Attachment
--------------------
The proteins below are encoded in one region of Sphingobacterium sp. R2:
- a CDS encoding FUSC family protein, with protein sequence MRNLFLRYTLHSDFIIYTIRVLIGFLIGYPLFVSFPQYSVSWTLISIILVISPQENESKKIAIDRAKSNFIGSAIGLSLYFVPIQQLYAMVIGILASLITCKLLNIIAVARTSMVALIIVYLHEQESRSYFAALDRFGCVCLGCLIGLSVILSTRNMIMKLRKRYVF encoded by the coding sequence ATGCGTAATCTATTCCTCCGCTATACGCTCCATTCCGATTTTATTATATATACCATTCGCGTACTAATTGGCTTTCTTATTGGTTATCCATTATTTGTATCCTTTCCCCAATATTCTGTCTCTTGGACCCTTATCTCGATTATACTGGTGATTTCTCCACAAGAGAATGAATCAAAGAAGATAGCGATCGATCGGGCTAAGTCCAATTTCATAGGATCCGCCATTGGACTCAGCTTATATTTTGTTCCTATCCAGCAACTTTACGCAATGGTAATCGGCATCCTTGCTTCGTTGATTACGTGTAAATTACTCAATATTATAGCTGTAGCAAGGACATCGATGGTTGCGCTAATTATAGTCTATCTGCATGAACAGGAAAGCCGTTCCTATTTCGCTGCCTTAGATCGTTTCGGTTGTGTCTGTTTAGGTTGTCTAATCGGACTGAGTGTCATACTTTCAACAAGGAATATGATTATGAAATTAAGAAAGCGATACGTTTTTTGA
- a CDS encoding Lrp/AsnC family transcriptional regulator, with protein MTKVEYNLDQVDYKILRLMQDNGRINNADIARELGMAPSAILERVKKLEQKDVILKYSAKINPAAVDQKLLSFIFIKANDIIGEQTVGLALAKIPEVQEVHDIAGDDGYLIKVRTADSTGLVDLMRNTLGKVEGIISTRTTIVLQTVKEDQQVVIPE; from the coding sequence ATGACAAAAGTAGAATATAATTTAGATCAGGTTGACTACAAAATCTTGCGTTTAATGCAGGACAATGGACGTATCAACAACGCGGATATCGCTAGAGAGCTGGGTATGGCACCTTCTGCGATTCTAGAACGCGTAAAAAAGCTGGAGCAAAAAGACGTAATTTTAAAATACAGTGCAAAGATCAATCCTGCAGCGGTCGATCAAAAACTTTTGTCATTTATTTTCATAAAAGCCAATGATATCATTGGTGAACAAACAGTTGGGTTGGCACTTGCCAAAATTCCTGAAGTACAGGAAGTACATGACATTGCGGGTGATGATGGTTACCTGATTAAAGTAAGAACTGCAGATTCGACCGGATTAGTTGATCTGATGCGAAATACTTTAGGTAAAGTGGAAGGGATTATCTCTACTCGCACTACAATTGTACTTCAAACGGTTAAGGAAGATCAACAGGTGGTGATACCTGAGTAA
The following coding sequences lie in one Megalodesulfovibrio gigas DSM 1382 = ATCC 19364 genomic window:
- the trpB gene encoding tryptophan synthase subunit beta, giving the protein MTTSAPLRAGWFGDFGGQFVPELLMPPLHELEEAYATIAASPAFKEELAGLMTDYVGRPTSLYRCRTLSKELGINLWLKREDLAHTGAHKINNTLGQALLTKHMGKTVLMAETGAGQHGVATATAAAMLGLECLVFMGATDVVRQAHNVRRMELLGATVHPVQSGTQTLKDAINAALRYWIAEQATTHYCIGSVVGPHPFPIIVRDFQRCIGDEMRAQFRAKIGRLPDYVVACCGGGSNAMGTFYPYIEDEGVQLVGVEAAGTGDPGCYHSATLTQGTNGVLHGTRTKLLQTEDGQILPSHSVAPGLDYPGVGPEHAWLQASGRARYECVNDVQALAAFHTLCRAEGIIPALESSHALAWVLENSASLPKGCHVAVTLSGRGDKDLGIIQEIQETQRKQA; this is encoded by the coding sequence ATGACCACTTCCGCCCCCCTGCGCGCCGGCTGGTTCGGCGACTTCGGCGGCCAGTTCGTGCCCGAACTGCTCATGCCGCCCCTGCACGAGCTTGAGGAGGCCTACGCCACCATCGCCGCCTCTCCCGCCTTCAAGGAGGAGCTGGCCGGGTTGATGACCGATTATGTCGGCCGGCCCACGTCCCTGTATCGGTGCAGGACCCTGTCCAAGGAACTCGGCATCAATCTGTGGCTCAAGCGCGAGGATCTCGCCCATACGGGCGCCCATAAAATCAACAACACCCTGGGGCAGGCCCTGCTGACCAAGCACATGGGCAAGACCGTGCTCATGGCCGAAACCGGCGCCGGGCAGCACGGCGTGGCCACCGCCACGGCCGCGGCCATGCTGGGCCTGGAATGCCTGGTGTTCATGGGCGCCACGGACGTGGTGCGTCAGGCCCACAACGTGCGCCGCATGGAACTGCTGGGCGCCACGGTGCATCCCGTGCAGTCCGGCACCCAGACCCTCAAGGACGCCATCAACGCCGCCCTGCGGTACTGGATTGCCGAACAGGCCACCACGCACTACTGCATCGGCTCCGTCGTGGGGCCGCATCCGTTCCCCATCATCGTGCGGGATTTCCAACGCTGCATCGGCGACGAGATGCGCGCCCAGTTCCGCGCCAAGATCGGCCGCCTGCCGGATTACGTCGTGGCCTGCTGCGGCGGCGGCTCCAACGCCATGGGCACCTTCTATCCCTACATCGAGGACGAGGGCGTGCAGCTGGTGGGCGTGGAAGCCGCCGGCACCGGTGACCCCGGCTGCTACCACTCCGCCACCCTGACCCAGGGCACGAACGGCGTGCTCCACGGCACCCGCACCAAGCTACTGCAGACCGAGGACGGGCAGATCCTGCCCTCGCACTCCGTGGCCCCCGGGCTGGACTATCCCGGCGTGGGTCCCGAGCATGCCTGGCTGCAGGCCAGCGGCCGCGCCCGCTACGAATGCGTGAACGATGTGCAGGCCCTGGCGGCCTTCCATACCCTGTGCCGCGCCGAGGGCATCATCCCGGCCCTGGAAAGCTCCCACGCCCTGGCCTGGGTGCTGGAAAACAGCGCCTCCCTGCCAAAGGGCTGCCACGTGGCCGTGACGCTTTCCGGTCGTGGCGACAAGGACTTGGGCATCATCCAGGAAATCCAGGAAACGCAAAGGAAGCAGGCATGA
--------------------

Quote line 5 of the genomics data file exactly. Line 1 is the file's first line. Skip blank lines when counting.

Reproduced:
- the trpB gene encoding tryptophan synthase subunit beta, giving the protein MTTSAPLRAGWFGDFGGQFVPELLMPPLHELEEAYATIAASPAFKEELAGLMTDYVGRPTSLYRCRTLSKELGINLWLKREDLAHTGAHKINNTLGQALLTKHMGKTVLMAETGAGQHGVATATAAAMLGLECLVFMGATDVVRQAHNVRRMELLGATVHPVQSGTQTLKDAINAALRYWIAEQATTHYCIGSVVGPHPFPIIVRDFQRCIGDEMRAQFRAKIGRLPDYVVACCGGGSNAMGTFYPYIEDEGVQLVGVEAAGTGDPGCYHSATLTQGTNGVLHGTRTKLLQTEDGQILPSHSVAPGLDYPGVGPEHAWLQASGRARYECVNDVQALAAFHTLCRAEGIIPALESSHALAWVLENSASLPKGCHVAVTLSGRGDKDLGIIQEIQETQRKQA; this is encoded by the coding sequence ATGACCACTTCCGCCCCCCTGCGCGCCGGCTGGTTCGGCGACTTCGGCGGCCAGTTCGTGCCCGAACTGCTCATGCCGCCCCTGCACGAGCTTGAGGAGGCCTACGCCACCATCGCCGCCTCTCCCGCCTTCAAGGAGGAGCTGGCCGGGTTGATGACCGATTATGTCGGCCGGCCCACGTCCCTGTATCGGTGCAGGACCCTGTCCAAGGAACTCGGCATCAATCTGTGGCTCAAGCGCGAGGATCTCGCCCATACGGGCGCCCATAAAATCAACAACACCCTGGGGCAGGCCCTGCTGACCAAGCACATGGGCAAGACCGTGCTCATGGCCGAAACCGGCGCCGGGCAGCACGGCGTGGCCACCGCCACGGCCGCGGCCATGCTGGGCCTGGAATGCCTGGTGTTCATGGGCGCCACGGACGTGGTGCGTCAGGCCCACAACGTGCGCCGCATGGAACTGCTGGGCGCCACGGTGCATCCCGTGCAGTCCGGCACCCAGACCCTCAAGGACGCCATCAACGCCGCCCTGCGGTACTGGATTGCCGAACAGGCCACCACGCACTACTGCATCGGCTCCGTCGTGGGGCCGCATCCGTTCCCCATCATCGTGCGGGATTTCCAACGCTGCATCGGCGACGAGATGCGCGCCCAGTTCCGCGCCAAGATCGGCCGCCTGCCGGATTACGTCGTGGCCTGCTGCGGCGGCGGCTCCAACGCCATGGGCACCTTCTATCCCTACATCGAGGACGAGGGCGTGCAGCTGGTGGGCGTGGAAGCCGCCGGCACCGGTGACCCCGGCTGCTACCACTCCGCCACCCTGACCCAGGGCACGAACGGCGTGCTCCACGGCACCCGCACCAAGCTACTGCAGACCGAGGACGGGCAGATCCTGCCCTCGCACTCCGTGGCCCCCGGGCTGGACTATCCCGGCGTGGGTCCCGAGCATGCCTGGCTGCAGGCCAGCGGCCGCGCCCGCTACGAATGCGTGAACGATGTGCAGGCCCTGGCGGCCTTCCATACCCTGTGCCGCGCCGAGGGCATCATCCCGGCCCTGGAAAGCTCCCACGCCCTGGCCTGGGTGCTGGAAAACAGCGCCTCCCTGCCAAAGGGCTGCCACGTGGCCGTGACGCTTTCCGGTCGTGGCGACAAGGACTTGGGCATCATCCAGGAAATCCAGGAAACGCAAAGGAAGCAGGCATGA